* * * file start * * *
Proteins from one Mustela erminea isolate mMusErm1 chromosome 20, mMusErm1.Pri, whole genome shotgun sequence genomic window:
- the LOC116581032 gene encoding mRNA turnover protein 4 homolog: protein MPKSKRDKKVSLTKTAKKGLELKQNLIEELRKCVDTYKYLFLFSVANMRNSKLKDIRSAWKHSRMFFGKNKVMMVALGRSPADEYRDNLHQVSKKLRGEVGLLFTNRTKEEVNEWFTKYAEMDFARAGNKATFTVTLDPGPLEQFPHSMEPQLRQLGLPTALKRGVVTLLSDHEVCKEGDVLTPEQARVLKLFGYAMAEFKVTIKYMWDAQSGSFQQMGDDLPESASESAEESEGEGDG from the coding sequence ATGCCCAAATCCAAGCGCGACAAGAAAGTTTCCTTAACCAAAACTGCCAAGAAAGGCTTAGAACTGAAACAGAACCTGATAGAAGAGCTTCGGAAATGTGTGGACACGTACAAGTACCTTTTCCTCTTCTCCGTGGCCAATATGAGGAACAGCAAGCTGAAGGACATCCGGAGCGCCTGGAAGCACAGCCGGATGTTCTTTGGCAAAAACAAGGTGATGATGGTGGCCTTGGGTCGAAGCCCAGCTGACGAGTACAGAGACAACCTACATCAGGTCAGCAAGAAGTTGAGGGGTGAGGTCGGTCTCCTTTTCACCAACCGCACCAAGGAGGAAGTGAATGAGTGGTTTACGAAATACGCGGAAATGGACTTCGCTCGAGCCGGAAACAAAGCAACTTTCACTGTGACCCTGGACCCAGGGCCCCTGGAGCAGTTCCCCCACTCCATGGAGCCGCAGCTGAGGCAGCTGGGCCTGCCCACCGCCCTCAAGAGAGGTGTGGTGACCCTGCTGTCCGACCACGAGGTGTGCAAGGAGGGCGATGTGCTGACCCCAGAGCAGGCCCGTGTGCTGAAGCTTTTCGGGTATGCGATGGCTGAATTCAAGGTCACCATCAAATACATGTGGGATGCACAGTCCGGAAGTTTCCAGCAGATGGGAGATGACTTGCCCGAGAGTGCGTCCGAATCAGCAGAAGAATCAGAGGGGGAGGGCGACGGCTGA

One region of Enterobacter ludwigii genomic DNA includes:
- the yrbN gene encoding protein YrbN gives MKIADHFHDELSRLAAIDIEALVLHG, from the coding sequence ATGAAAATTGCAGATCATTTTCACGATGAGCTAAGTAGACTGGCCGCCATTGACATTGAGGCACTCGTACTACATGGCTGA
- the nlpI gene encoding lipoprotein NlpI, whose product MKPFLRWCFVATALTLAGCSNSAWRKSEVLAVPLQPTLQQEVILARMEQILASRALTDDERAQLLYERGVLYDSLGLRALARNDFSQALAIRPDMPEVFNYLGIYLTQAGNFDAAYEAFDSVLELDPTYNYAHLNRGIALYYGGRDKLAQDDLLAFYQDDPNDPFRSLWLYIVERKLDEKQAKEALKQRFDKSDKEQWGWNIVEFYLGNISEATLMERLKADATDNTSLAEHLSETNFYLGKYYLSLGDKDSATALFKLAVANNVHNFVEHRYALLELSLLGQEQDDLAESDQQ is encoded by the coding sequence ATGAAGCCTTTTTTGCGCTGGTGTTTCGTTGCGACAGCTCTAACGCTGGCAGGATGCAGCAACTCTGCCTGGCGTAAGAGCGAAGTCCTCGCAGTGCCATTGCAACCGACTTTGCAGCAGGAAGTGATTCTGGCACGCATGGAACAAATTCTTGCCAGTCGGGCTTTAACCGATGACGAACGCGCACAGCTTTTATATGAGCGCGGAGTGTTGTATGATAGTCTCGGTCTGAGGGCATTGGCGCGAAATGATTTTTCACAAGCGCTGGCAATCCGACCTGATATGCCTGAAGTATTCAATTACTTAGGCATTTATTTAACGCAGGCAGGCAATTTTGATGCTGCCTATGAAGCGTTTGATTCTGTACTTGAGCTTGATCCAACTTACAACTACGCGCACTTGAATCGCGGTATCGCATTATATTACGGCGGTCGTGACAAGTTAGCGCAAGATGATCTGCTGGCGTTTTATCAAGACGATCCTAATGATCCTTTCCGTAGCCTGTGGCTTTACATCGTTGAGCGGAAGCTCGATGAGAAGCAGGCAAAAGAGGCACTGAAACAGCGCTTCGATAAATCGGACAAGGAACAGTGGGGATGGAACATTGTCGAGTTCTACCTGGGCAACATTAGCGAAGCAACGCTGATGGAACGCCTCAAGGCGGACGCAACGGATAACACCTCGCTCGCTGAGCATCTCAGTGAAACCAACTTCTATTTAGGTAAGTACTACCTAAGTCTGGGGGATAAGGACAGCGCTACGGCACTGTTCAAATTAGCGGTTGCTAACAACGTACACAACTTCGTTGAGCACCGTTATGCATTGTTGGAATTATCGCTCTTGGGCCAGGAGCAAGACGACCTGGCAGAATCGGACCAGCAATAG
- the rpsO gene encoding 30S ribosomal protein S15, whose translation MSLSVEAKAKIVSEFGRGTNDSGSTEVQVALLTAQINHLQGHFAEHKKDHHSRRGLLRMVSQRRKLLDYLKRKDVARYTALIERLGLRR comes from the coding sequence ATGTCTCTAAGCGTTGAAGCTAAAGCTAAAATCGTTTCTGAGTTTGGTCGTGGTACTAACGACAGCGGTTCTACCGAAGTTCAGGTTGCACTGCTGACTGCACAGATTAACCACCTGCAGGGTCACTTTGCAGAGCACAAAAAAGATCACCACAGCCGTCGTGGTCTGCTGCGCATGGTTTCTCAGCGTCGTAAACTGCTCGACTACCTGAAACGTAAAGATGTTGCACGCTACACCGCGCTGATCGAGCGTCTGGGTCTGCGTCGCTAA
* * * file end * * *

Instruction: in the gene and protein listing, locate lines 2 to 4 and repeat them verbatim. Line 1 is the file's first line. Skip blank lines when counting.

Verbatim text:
- the LOC116581032 gene encoding mRNA turnover protein 4 homolog: protein MPKSKRDKKVSLTKTAKKGLELKQNLIEELRKCVDTYKYLFLFSVANMRNSKLKDIRSAWKHSRMFFGKNKVMMVALGRSPADEYRDNLHQVSKKLRGEVGLLFTNRTKEEVNEWFTKYAEMDFARAGNKATFTVTLDPGPLEQFPHSMEPQLRQLGLPTALKRGVVTLLSDHEVCKEGDVLTPEQARVLKLFGYAMAEFKVTIKYMWDAQSGSFQQMGDDLPESASESAEESEGEGDG from the coding sequence ATGCCCAAATCCAAGCGCGACAAGAAAGTTTCCTTAACCAAAACTGCCAAGAAAGGCTTAGAACTGAAACAGAACCTGATAGAAGAGCTTCGGAAATGTGTGGACACGTACAAGTACCTTTTCCTCTTCTCCGTGGCCAATATGAGGAACAGCAAGCTGAAGGACATCCGGAGCGCCTGGAAGCACAGCCGGATGTTCTTTGGCAAAAACAAGGTGATGATGGTGGCCTTGGGTCGAAGCCCAGCTGACGAGTACAGAGACAACCTACATCAGGTCAGCAAGAAGTTGAGGGGTGAGGTCGGTCTCCTTTTCACCAACCGCACCAAGGAGGAAGTGAATGAGTGGTTTACGAAATACGCGGAAATGGACTTCGCTCGAGCCGGAAACAAAGCAACTTTCACTGTGACCCTGGACCCAGGGCCCCTGGAGCAGTTCCCCCACTCCATGGAGCCGCAGCTGAGGCAGCTGGGCCTGCCCACCGCCCTCAAGAGAGGTGTGGTGACCCTGCTGTCCGACCACGAGGTGTGCAAGGAGGGCGATGTGCTGACCCCAGAGCAGGCCCGTGTGCTGAAGCTTTTCGGGTATGCGATGGCTGAATTCAAGGTCACCATCAAATACATGTGGGATGCACAGTCCGGAAGTTTCCAGCAGATGGGAGATGACTTGCCCGAGAGTGCGTCCGAATCAGCAGAAGAATCAGAGGGGGAGGGCGACGGCTGA

One region of Enterobacter ludwigii genomic DNA includes:
- the yrbN gene encoding protein YrbN gives MKIADHFHDELSRLAAIDIEALVLHG, from the coding sequence ATGAAAATTGCAGATCATTTTCACGATGAGCTAAGTAGACTGGCCGCCATTGACATTGAGGCACTCGTACTACATGGCTGA